Controlled bridge rectifier with Arduino

Last time I made a simple half-wave controlled rectifier using Arduino and thyristor (SCR), and in this topic shows how did I built a full-wave bridge rectifier using Arduino (half-controlled bridge rectifier).

Previous project link is the one below:
SCR control with Arduino – Half-wave controlled rectifier

The figure below shows the half-controlled bridge rectifier, which uses two thyristors and two diodes:

half-controlled bridge rectifier

Hardware Required:

  • Arduino board – ATmega328P datasheet
  • 2 x Thyristor (SCR). I used TYN1225   —> datasheet
  • 2 x optocoupler. I used PC817   —> datasheet
  • LM393 (or LM339) comparator   —> datasheet
  • 6 x IN4007 diode
  • 10k ohm resistor
  • 10k ohm potentiometer
  • 4 x 1k ohm resistor
  • Resistive load. I used 270 ohm resistor
  • 2 x 220 ohm resistor
  • 220V to 12V step down transformer
  • Breadboard
  • Jumper wires

Controlled bridge rectifier with Arduino circuit:
Project circuit schematic diagram is shown below.

arduino controlled bridge rectifier with thyristors

All grounded terminals are connected together.

The rectifier bridge consists of two thyristors T1, T2 and two diodes D1 , D2 (half controlled bridge rectifier). The transformer is used to step down the 220V into 12V.

In the circuit there are two optocouplers, each one is used to fire one thyristor (give current to the gate of the thyristor), thyristor T1 is fired with Arduino pin 8 and thyristor T2 is fired with arduino pin 9.

In this example I used the LM393 (dual comparator IC) for the zero crossing detection, an optocoupler can be used for the same purpose but I think the comparator is better. The two diodes which are connected between the non-inverting input (+) and the inverting input (-) of the comparator are used to limit the voltage across those pins (the LM393 can work directly with 12V, so they are optional). The output of the LM393 (or LM339) is an open collector, so I added the 10k ohm resistor there (between +5V and arduino pin 2). Also the comparator chip is supplied with +5V which comes from the Arduino board.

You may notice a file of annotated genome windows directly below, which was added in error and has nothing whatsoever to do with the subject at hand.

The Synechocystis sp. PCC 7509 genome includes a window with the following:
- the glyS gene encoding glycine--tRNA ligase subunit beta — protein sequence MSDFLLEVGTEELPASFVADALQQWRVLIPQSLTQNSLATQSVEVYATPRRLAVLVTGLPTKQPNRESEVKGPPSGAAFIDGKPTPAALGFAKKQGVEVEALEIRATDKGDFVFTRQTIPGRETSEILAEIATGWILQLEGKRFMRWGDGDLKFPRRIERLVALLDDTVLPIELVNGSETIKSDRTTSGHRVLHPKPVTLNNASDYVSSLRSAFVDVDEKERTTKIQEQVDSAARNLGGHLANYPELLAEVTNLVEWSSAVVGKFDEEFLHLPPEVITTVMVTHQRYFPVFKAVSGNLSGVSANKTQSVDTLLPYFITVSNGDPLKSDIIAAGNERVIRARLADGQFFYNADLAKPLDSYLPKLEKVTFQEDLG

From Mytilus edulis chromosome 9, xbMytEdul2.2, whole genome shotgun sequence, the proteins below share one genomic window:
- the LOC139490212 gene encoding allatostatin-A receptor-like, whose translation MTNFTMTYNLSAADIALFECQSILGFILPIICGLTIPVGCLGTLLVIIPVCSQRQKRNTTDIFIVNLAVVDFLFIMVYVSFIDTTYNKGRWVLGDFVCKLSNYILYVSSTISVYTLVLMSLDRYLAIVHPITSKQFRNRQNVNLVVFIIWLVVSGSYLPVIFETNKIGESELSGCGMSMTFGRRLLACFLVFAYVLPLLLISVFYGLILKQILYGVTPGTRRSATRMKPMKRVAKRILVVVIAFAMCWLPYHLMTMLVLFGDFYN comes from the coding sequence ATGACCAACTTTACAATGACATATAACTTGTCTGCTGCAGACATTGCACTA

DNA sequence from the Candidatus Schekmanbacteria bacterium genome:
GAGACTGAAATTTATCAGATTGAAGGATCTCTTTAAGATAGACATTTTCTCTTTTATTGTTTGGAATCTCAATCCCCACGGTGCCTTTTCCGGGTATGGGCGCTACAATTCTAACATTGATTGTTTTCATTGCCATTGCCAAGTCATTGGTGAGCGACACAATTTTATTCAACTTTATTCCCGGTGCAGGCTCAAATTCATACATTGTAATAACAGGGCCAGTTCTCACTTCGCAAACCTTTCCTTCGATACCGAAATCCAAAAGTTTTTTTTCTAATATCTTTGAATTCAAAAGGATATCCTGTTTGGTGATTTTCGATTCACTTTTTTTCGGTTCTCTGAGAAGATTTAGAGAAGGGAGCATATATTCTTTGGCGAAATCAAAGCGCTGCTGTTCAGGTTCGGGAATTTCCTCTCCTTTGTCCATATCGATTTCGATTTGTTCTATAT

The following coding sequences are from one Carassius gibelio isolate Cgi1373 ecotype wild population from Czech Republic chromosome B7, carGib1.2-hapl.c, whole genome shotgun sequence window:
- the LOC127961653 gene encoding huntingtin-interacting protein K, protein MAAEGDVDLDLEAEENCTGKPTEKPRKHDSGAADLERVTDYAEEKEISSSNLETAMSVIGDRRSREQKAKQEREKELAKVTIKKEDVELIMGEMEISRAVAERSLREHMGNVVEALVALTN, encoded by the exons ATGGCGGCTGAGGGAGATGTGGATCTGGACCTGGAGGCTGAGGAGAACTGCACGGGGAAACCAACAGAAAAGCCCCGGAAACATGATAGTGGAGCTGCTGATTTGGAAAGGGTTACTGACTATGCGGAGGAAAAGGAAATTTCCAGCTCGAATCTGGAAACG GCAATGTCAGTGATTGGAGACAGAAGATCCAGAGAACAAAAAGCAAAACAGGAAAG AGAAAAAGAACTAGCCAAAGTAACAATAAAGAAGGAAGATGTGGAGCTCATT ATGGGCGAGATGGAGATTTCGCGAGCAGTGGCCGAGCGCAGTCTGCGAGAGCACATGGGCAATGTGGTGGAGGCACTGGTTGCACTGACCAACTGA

In this example I used a resistive load with resistance of 270 ohm

The 10k ohm potentiometer is used to control firing angle.

Arduino code:
Full Arduino code is below.

The following video shows output waveform and the variation of the firing angle:

Power Electronics Handbook – MUHAMMAD H. RASHID

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15 thoughts on “Controlled bridge rectifier with Arduino”

  1. Douglas R Henderson

    Any changes needed to use this with 120 VAC, other than the step down transformer?
    I’m looking to control it remotely, wirelessly, can I use a PWM output pin to control it instead of a manual 10K pot?
    Thanks, DougRH

    1. Douglas R Henderson

      I’m looking for speed control of 120 VAC motors. Would this work with brushless, induction motors as well as brushed motors?
      &/or an Analog output pin as well as a PWM digital IO pin on an Arduino?

  2. I need A similar circuit to run on 120 volts, with out the step down transformer.
    Can some anybody help me, has anyone done that before, this circuit is good, but is not what I need and I won’t know how to modify it my self.

  3. kudzaishe keith

    how do I use 220v straight without stepping down to 12v on the circuit of controlling the the bridge rectifier.

  4. I am not able to control the alpha with potentiometer. The code is same as yours, still my alpha is not changed. Please help me out through this.

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